This was the first attmept to extract penicillin salt in the form of dry powder which could have the curative properties.
It was the time of World War II when significance of penicillin was realized. England had no money to expend on penicillin production. Thus, the Oxford group was in crisis. Dr. Florey and Dr. Heatley came to U.S.A. America took up the problem and gave high priority on antibiotic production. This is why, by the time of attack of France in 1944, an adequate amount of penicillin was available to save the life of wounded people (Perlman, 1979).Strain improvement
The fungus P. notatum
originally used by Fleming for penicillin production, gave poor result. Moreover, many strains of this fungus were developed which produced many fold more penicillin than the original one. Besides P. notatum, P. chrysogenum
was also tested which gave good results in submerged culture condition. One of these strains was P. chrysogenum
NRRL 1951. Mutations in P. chrysogenum
are generally induced by ultraviolet (UV) radiation or other mutagenic chemicals (e.g.
Fig. 16.3. Chemical structure of cephalosporin C (A), erythromycin (B) and tetracyclines (C)
The subsequent strains isolated from NRRL 1951 by treating with mutagens are shown in Fig. 16.4.
The subsequent selected strains produced penicillin in increased amount. The concentration of penicillin was described in ‘Oxford units' i.e.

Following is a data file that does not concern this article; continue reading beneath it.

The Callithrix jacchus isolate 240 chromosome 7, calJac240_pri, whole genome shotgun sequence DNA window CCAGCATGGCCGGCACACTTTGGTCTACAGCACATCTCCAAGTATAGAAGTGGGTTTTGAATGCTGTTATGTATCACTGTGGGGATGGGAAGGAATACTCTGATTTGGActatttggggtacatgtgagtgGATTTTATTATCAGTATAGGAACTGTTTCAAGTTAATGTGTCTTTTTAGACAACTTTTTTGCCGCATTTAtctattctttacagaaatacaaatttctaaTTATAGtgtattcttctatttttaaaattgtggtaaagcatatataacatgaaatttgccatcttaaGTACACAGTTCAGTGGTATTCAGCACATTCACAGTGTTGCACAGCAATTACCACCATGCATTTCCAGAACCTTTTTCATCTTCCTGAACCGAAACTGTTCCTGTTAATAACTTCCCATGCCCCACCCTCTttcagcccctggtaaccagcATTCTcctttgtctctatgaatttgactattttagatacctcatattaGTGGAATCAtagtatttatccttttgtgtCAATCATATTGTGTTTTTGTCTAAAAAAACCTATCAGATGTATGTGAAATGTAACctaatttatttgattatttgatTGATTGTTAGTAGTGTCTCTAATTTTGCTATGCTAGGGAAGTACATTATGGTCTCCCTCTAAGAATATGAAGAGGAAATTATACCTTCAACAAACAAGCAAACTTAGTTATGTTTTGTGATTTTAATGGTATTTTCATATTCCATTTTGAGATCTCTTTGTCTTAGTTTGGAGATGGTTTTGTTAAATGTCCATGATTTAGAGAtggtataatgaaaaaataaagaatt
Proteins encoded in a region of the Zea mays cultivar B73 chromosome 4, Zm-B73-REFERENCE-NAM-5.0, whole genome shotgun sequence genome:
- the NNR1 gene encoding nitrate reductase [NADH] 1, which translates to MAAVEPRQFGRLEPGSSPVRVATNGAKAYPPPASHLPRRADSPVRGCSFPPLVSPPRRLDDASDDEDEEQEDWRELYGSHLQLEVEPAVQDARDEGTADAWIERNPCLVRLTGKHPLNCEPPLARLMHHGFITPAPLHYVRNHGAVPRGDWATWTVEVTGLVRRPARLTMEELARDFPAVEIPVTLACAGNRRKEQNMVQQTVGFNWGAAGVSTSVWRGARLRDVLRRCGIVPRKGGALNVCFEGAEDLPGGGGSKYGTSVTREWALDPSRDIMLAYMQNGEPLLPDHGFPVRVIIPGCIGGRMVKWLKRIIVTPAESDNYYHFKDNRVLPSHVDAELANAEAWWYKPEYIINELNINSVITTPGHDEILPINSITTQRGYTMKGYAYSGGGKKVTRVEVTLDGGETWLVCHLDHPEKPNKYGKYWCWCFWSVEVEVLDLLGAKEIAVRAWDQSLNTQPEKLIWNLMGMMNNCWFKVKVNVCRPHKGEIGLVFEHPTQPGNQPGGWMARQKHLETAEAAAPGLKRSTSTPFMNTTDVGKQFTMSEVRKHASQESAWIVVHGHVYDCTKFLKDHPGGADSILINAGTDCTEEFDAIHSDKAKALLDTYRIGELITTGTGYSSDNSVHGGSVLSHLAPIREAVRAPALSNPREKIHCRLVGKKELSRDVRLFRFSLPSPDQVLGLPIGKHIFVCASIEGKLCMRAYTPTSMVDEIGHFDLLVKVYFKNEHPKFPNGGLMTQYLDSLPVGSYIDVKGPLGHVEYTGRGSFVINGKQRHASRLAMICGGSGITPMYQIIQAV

the amount which inhibited growth of the Oxford strain of Staphylococcus aureus.
To estimate the activity of penicillin, it is necessary that penicillin should be in highly purified and crystalline form. Thus, one Oxford unit is equal to 0.6 g/ml of pure crystalline penicillins, for example, sodium salt of benzylpenicillin. The efficiency of strains of P. chrysogenum
producing penicillin was in the order : P. chrysogenum
NRRL 1951 (80-100 units/ml)> NRRL B25
(100 - 200 units/ml)> x 1612 (300 - 500 units/ ml)> Q 176 (Wisconsin) (800 - 1000 units/ml)> intermediate strains (1,500-2,500-5000 units/ml)> commercial strain (10,000 units/ml). Therefore, the technological improvement and selection of strains yielded penicillin to about 20 g/liter which was about 10,000 times more than what was obtained from the strain producing penicillin in 1941. All of today's industrial strains were derived from the Wisconsin Q-176 and Wisconsin 51-20 improved strains.